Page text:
Inferno, Daimon Dance Co., Lugano, Switzerland

Inferno, Daimon Dance Co., Lugano, Switzerland

Inferno

inferno

Emiliano Pellisari and the Daimon Dance Company
Palazzo dei Congressi
Lugano, Switzerland
March 16, 2010
www.luganoinscena.ch

I’m pretty sure Dante did not imagine aerial dancers performing to booming electronic music, but if he did, he probably could not have imagined Inferno—a spectacle by Emiliano Pellisari with the Daimon Dance Company.

The spectacle begins with a man standing on a raised stage, holding the outline of an enormous square over his head.  “Giustizia,” announces the voice over; “Justice.”  Cerberus is not waiting at the gate.  We enter a nondescript world.  The performers disintegrate into nothingness and reappear by crawling out of the ground.

Mid-air, five bodies create squares and circles and ramps.  They form a human stack across the entire expanse of the theater.  A lone figure walks up the diagonal ramp (up and across the backs of the other performers) and into paradise.  Except I don’t think he enters paradise, because once in hell, a person stays there.  Purgatory might be more fruitful terrain for this kind of event—all that juicy redemption and paradise stuff.

There are several sections of Inferno, but all sections begin to look the same.  It’s more of a horizontal forever than a vertical beanstalk.  The brute skill of the performers (dancers? gymnasts? aerial artists?) goes on and on.  Their stamina is incredible.  We do not see the pulleys and harnesses and ropes and stagehands that enable the suspension for the gravity-defying shapes.

But the real star of Inferno is the light.  The lighting designer—Emiliano Pellisari—has coated these efforts with a scrim of alternating red, blue, or white fire.  For a moment, mid-event, I asked, “Am I watching a film?”  Nope.  These are flesh and blood.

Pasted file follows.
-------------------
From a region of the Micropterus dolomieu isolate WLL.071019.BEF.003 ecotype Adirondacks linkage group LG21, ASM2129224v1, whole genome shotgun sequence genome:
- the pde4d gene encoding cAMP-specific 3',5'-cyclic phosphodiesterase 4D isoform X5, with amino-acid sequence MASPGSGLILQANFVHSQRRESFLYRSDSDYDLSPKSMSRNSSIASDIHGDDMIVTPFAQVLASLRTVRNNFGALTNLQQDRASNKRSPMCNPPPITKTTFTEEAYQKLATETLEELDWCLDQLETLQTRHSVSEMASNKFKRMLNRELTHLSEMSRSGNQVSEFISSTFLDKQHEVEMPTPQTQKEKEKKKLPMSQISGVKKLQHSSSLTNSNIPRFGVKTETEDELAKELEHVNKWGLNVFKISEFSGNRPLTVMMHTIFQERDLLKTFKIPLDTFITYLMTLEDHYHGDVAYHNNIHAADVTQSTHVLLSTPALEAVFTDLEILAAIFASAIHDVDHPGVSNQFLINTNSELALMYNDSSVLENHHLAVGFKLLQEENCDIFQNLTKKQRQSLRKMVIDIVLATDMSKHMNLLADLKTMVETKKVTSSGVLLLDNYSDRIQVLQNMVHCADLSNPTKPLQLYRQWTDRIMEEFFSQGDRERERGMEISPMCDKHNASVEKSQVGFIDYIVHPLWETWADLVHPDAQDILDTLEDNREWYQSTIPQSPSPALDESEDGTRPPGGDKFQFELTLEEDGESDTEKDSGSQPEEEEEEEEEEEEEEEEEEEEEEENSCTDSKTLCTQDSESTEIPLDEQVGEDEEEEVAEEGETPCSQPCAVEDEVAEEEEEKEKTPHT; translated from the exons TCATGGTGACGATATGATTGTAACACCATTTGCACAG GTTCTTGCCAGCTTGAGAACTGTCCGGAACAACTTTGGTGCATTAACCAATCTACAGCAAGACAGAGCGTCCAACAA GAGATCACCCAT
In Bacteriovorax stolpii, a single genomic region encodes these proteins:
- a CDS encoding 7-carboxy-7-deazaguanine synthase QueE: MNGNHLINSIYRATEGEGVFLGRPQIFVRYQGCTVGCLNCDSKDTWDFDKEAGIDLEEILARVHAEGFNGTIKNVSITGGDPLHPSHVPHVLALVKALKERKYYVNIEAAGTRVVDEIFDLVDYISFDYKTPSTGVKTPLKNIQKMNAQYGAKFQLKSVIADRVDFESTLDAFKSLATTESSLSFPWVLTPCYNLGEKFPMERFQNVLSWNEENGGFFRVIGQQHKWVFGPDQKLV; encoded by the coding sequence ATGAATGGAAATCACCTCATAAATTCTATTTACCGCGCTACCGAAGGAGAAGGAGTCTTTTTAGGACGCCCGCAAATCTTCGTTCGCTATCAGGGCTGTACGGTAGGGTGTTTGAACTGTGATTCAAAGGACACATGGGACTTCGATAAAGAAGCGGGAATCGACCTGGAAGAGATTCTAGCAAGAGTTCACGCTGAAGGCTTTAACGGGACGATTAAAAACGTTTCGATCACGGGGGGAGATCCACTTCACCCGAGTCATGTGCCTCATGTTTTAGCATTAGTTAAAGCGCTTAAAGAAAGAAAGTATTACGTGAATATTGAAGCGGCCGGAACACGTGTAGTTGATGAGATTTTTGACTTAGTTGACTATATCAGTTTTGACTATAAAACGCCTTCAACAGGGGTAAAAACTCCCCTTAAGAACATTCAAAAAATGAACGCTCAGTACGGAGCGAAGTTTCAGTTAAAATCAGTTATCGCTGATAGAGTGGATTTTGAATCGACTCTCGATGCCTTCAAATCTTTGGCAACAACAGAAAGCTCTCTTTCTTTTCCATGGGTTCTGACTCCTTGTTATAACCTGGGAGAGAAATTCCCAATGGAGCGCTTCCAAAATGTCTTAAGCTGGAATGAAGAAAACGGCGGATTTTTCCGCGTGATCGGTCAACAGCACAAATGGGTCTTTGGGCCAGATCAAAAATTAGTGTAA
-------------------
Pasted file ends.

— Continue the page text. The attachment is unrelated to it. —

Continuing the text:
The performers constantly walk through air, usually clothed in pale skintight leotards, except for a section with an anti-tutu and another with a huge curtain dress.  The motif of effort is clear.  As different sections appeared, I tried to count Dante’s circles of hell, but I lost count.  (Aren’t there nine?)  Yet I began to wonder how much suspended mid-air swimming is possible in one night.  A little goes a long way.

One section reminded me of Martha Graham’s enormous skirt in “Spectre—1914,” which is the solo in Sketches from Chronicle.  In Inferno, the soloist is flipped and hangs upside down while the skirt is still attached to the ceiling.  Instead of a call to arms, we have a really big fan.  Wind rushes through the skirt.

The horizontal pole section is the river Styx, which the music suggests is now geographically located in China.  Farmland is flooded.  We walk on.

The dawn-of-the-new day shows a man convulsing and growing twigs out of his arms; there are four arms and two twigs, but the lighting lets you see only one dancer.  The adagio where two couples become one and then two is beautiful and hopeful.  They reform unions in impossible ways.

There are finely imagined and articulated shapes in Inferno.  But many of these shapes are not held long enough for the visual effect of suspension to register.  Suspended in mid-air, constantly walking, the bodies become oddly two dimensional.

Renée E. D’Aoust
 

Santa Fe, NM
Mr. Simpson has a BA in Journalism from the University of Southern California and worked as an advertising writer in Los Angeles before moving to New York to pursue a different passion: dance. He danced professionally in New York and Boston before founding a community-based modern dance company, Small City Dance Project, in Newburyport, MA. His fiction has appeared in literary journals and anthologies. He was a teaching fellow at Smith College, where he received his MFA in choreography. While living in the Bay Area for 15 years, he wrote about dance for the San Francisco Chronicle and other periodicals. In 2005, he was a NEA Fellow at the Dance Critics Institute, American Dance Festival. For culturevulture.net, he reviews dance, theatre and film. He moved to Santa Fe in October, 2008. He writes for "Pasatiempo," the Arts magazine of the "Santa Fe New Mexican."